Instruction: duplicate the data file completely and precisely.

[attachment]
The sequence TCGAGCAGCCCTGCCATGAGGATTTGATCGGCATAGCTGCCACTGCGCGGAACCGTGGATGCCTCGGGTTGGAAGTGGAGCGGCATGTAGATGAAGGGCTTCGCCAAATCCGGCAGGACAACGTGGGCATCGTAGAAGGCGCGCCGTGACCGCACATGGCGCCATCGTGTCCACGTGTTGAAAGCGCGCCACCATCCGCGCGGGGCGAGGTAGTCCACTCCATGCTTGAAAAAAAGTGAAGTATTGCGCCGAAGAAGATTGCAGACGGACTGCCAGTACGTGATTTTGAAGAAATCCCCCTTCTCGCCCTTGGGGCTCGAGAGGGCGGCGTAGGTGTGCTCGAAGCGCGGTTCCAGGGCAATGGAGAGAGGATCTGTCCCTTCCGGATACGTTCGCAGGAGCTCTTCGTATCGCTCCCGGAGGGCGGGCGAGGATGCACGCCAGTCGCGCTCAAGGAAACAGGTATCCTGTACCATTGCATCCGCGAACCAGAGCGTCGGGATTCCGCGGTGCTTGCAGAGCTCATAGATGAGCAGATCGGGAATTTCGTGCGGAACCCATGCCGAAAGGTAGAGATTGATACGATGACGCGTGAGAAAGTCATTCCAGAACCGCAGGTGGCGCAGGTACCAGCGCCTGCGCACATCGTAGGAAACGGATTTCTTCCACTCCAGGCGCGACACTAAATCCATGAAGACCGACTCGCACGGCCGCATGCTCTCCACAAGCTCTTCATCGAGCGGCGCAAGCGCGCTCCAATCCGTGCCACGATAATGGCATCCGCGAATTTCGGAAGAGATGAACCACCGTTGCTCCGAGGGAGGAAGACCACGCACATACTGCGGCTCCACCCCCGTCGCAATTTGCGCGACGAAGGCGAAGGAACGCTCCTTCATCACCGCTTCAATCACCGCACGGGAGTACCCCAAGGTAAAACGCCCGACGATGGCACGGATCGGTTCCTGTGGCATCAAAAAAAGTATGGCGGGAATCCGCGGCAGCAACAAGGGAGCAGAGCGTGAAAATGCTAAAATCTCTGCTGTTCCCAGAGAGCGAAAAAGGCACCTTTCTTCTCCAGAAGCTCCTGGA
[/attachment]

The sequence TCGAGCAGCCCTGCCATGAGGATTTGATCGGCATAGCTGCCACTGCGCGGAACCGTGGATGCCTCGGGTTGGAAGTGGAGCGGCATGTAGATGAAGGGCTTCGCCAAATCCGGCAGGACAACGTGGGCATCGTAGAAGGCGCGCCGTGACCGCACATGGCGCCATCGTGTCCACGTGTTGAAAGCGCGCCACCATCCGCGCGGGGCGAGGTAGTCCACTCCATGCTTGAAAAAAAGTGAAGTATTGCGCCGAAGAAGATTGCAGACGGACTGCCAGTACGTGATTTTGAAGAAATCCCCCTTCTCGCCCTTGGGGCTCGAGAGGGCGGCGTAGGTGTGCTCGAAGCGCGGTTCCAGGGCAATGGAGAGAGGATCTGTCCCTTCCGGATACGTTCGCAGGAGCTCTTCGTATCGCTCCCGGAGGGCGGGCGAGGATGCACGCCAGTCGCGCTCAAGGAAACAGGTATCCTGTACCATTGCATCCGCGAACCAGAGCGTCGGGATTCCGCGGTGCTTGCAGAGCTCATAGATGAGCAGATCGGGAATTTCGTGCGGAACCCATGCCGAAAGGTAGAGATTGATACGATGACGCGTGAGAAAGTCATTCCAGAACCGCAGGTGGCGCAGGTACCAGCGCCTGCGCACATCGTAGGAAACGGATTTCTTCCACTCCAGGCGCGACACTAAATCCATGAAGACCGACTCGCACGGCCGCATGCTCTCCACAAGCTCTTCATCGAGCGGCGCAAGCGCGCTCCAATCCGTGCCACGATAATGGCATCCGCGAATTTCGGAAGAGATGAACCACCGTTGCTCCGAGGGAGGAAGACCACGCACATACTGCGGCTCCACCCCCGTCGCAATTTGCGCGACGAAGGCGAAGGAACGCTCCTTCATCACCGCTTCAATCACCGCACGGGAGTACCCCAAGGTAAAACGCCCGACGATGGCACGGATCGGTTCCTGTGGCATCAAAAAAAGTATGGCGGGAATCCGCGGCAGCAACAAGGGAGCAGAGCGTGAAAATGCTAAAATCTCTGCTGTTCCCAGAGAGCGAAAAAGGCACCTTTCTTCTCCAGAAGCTCCTGGA